Ben Cardin (Md.), ranking Democrat on the Senate Foreign Relations Committee, has had enough with Secretary of State Rex Tillerson’s mismanagement. On Tuesday, he sent a blistering letter:
More than six months into the administration, a majority of positions requiring Senate confirmation – 86 out of 131 – remain not just unfilled, but without even a nominee. There are no Assistant Secretary nominees for the Middle East or Asia at a time of daunting new challenges from Russia, ISIS, and China. There is no nominee to serve as our Ambassador to South Korea even as we confront a deteriorating situation with North Korea. There is no Assistant Secretary nominee for Africa, which faces unprecedented humanitarian challenges.
At the same time, there are frequent reports about reshuffling and downsizing of key offices. There have also been reports that the Policy Planning office will see a considerable increase in size, indicative of a change in function and role ahead of any proposal on reorganization itself. . . . The absence of assistant secretaries means no one is at the helm to direct policy and set priorities toward which thousands of the State Department’s public servants can contribute their expertise in implementing on behalf of the American people. So long as the Assistant Secretary for Diplomatic Security remains vacant, there will be no one charged with overseeing embassy security, leaving us vulnerable in an area that the Department’s Inspector General cited as the “number one priority,” and one that this administration had repeatedly highlighted as an issue of utmost importance. It also leaves an uncertain path forward for implementing the Benghazi Accountability Review Board recommendations.
The notion that one can run a giant organization out of a senior staff office is something an oil executive might think up; in government, it’s a disaster. Cutting out thousands of professional diplomats deprives one of not only expertise but also bandwidth (try managing two or three major crises with only a couple of dozen key players). It’s a recipe for leaks, sabotage and foot-dragging from those cut out of the policy-making function. Former secretary of state George P. Shultz (probably the most respected and effective secretary of state in the past 30-plus years) has a saying: “If you want me in on the landing, then include me on the takeoff.” In other words, you better have everyone you need to buy in or at least participate in the development of policies so that when you hit turbulence, they are invested in finding solutions, not bailing out and pointing fingers.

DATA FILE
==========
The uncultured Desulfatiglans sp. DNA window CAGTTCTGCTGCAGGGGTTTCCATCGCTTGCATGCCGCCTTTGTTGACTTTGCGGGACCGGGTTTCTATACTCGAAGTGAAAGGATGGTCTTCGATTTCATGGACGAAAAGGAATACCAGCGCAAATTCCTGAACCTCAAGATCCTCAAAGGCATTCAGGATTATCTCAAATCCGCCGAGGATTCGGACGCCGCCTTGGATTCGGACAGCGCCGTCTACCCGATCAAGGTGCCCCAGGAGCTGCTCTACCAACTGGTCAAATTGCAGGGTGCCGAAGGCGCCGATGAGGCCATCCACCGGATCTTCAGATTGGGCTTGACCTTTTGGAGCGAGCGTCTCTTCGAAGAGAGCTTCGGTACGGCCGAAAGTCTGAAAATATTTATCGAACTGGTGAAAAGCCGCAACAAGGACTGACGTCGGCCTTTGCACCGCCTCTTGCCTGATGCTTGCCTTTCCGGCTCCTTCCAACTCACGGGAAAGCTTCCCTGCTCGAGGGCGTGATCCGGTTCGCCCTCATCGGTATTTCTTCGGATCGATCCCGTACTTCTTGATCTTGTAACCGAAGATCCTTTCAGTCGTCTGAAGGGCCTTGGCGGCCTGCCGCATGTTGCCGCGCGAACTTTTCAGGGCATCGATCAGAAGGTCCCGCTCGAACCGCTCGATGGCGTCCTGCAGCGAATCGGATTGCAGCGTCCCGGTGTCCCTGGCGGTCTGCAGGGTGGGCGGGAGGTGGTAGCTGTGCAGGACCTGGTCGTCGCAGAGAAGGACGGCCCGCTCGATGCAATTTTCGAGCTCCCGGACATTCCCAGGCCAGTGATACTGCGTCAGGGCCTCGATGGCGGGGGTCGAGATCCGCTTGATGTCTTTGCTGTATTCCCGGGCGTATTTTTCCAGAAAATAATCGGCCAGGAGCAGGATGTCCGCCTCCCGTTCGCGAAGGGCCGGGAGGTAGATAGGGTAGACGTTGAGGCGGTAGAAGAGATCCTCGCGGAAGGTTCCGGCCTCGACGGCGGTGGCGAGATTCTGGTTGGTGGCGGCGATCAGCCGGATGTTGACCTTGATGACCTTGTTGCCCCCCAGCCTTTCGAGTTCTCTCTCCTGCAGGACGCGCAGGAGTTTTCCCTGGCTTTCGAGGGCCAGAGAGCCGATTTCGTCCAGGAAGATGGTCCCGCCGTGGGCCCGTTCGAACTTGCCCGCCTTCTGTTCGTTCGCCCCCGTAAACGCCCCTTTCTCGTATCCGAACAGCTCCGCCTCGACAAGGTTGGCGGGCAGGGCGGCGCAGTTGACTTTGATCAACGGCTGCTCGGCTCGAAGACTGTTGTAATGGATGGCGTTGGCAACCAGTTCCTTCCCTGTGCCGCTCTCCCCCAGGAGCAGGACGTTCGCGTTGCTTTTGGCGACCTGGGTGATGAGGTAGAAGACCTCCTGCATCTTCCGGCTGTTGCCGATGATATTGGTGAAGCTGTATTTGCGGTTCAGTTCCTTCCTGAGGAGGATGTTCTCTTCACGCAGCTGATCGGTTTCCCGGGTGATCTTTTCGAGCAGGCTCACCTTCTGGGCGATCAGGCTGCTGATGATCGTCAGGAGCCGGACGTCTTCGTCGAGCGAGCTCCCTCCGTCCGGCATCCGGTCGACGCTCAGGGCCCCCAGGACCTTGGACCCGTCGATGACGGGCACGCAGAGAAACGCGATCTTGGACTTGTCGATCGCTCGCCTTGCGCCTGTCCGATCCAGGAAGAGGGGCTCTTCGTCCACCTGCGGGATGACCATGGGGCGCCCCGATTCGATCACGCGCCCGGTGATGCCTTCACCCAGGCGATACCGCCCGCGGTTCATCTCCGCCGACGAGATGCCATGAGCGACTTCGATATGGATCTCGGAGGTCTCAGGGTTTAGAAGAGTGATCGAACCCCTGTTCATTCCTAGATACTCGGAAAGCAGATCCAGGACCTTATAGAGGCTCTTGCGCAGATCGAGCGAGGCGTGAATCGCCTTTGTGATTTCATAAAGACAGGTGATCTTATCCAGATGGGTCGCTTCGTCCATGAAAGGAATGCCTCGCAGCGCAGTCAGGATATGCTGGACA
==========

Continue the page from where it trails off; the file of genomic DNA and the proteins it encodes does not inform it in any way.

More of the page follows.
Cardin also blasted the secretary for the proposed decimation of the State Department budget. “Under the president’s proposal, Embassy Security, Construction and Maintenance would be cut by 62%, and Diplomatic and Consular Programs would be cut by 14%,” he said. “The combined funding for bureaus that lead planning and implementation of diplomatic security-related activities, the Bureau of Diplomatic Security and the Bureau of Overseas Building Operations, would decline by approximately 13% relative to the FY2017 enacted level.” For all intents and purposes, it looks as though Tillerson is trying to miniaturize the staff, budget and mission of his department, thereby crippling our “soft power” capacity.
Cardin sent Tillerson a list of questions with a response deadline of Aug. 30. They included such basic queries as: “How are you ensuring that the current vacancies are not harming the Department’s ability to carry out its mission?” and “How does the Department plan to address all current security responsibilities worldwide when facing such a large budget shortfall compared to the last fiscal year?”
Cardin is not alone in expressing frustration and concern about a dysfunctional State Department. Members of both parties and outside foreign policy gurus are gobsmacked that there should be such paralysis and confusion seven months into an administration during a time of such upheaval and danger caused by multiple state and non-state actors. Tillerson and the administration are doing immense and possibly permanent damage. The loss of staff, expertise, institutional memory and consistency will mean less proactive diplomacy, more crises and more mistakes. It may take years to recover from the Tillerson train wreck.
It’s not clear whether Tillerson is deliberately hobbling his department or whether he is inadvertently — through incompetence, poor judgment and lack of understanding of the government and diplomacy — leading to the same result. In either case, the State Department is in deep trouble — which means the United States is as well.